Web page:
Is trying to be a consistently loving person doomed to failure? Did you ever notice the more open-hearted and loving you feel one day, the more likely you are to be sullen and irritable the next?
I have seen these frustrating swings in myself for years. Just when I am beginning to feel like the loveable, kind, person I always wanted to be, I turn into Cruella de Vil, ready to pounce on anyone unfortunate enough to cross my path. Recently, I read a Sufi story that explains these swings. It has helped me be more kind to myself on the inevitable Cruella de Vil days.
Ego and spirit fighting for the heart
The mystic Sufis envision the heart as a treasure fought over by both our ego and our spirit. Ego and spirit have been given equal power in human nature. And they are engaged in a never-ending battle to commandeer the prize of the heart. In their ongoing struggle, sometimes one prevails and sometimes the other.
When the heart listens to the ego, we are prevented from hearing the call of spirit. We pursue our fear-based, security-driven interests without much regard for the world around us. That can make us like the bull in the china cabinet, disregarding other people’s feelings and our own deeper needs. Wrapped in the cocoon of our little ‘me’ world, we go obliviously along. Until a glint of failure, remorse, tragedy; or beauty, insight, or kindness turns our heart again toward the voice of spirit.
When the heart listens to spirit, our defenses melt, and we fill with tenderness, gratitude, and compassion. But soon enough, terrified of the dissolving force of love, the ego becomes threatened and mounts an all out campaign to re-gain control. It activates powerful defenses—anger, hurt, distractions, addictions, fear, power trips—to establish its ground.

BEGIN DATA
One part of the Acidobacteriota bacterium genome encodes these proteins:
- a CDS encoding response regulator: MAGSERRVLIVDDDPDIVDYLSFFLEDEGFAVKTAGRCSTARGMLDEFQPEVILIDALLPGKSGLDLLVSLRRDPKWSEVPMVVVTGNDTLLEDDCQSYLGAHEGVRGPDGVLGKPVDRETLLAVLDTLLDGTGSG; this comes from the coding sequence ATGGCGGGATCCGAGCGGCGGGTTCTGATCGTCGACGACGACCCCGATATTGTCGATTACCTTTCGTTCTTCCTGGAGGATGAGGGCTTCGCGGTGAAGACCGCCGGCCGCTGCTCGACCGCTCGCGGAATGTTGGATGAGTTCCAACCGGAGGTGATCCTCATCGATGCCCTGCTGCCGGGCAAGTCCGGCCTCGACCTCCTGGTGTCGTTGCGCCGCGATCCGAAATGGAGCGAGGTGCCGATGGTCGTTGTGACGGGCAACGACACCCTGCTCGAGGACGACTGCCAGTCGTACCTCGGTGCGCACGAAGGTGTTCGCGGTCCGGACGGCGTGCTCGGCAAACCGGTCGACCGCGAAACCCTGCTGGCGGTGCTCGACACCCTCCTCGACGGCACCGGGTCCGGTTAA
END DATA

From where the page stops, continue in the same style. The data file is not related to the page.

To our continuing dismay, it seems we have no control over which part takes command of our hearts. And it is true, most of the control we imagine we have is delusional.
The Sufis explain that the ego and the spirit have been given equal power in the human soul not to continually frustrate us; but so our free will can realize its profound need for the assistance of God, of a higher power. After enough time trying in vain to ‘do it ourselves,’ we finally give up. In desperation—usually after we hit bottom and are cracked open—we learn to surrender.
Surrender: the point of true power
In the midst of our most helpless moments, we discover a tiny point of true power. Through admitting our powerlessness, like the 12-step programs advise, we are surprised at what we discover. By acknowledging our inability to control our lives, we let in the hands of the divine. Admitting powerlessness comes comes easily to the conceptual mind. But most of us must go by the difficult path of finding ourselves on our knees asking for help. Then and there, spirit begins to fill our hearts and to prevail in our nature.
We can’t legislate this surrender. But we can be on the lookout for it and welcome it when it comes. Surrender blossoms surprisingly from our brokenness. Instead of feeling like total failures when we hit bottom, we can sigh a sigh of relief. We are beginning to realize the truth of our fragile place in the scheme of things. We sense even for a few seconds our absolute dependence on an Intelligence greater than our own.
Surrender flowers not in a once-and-for-all moment, but once we get the hang of it, grows slowly as a way of life. In finally recognizing defeat, the ego does not disappear or go all pathetic and weak on us as we might have feared. The defeated ego softens, stepping back from control central, transforming into its rightful place as an instrument of Spirit. Surrender brings its own rewards. Each time we surrender, we find ourselves going more easily with the flow of the day, relying less and less on our plans and agendas to direct us, and more on a tenderized heart to guide our way.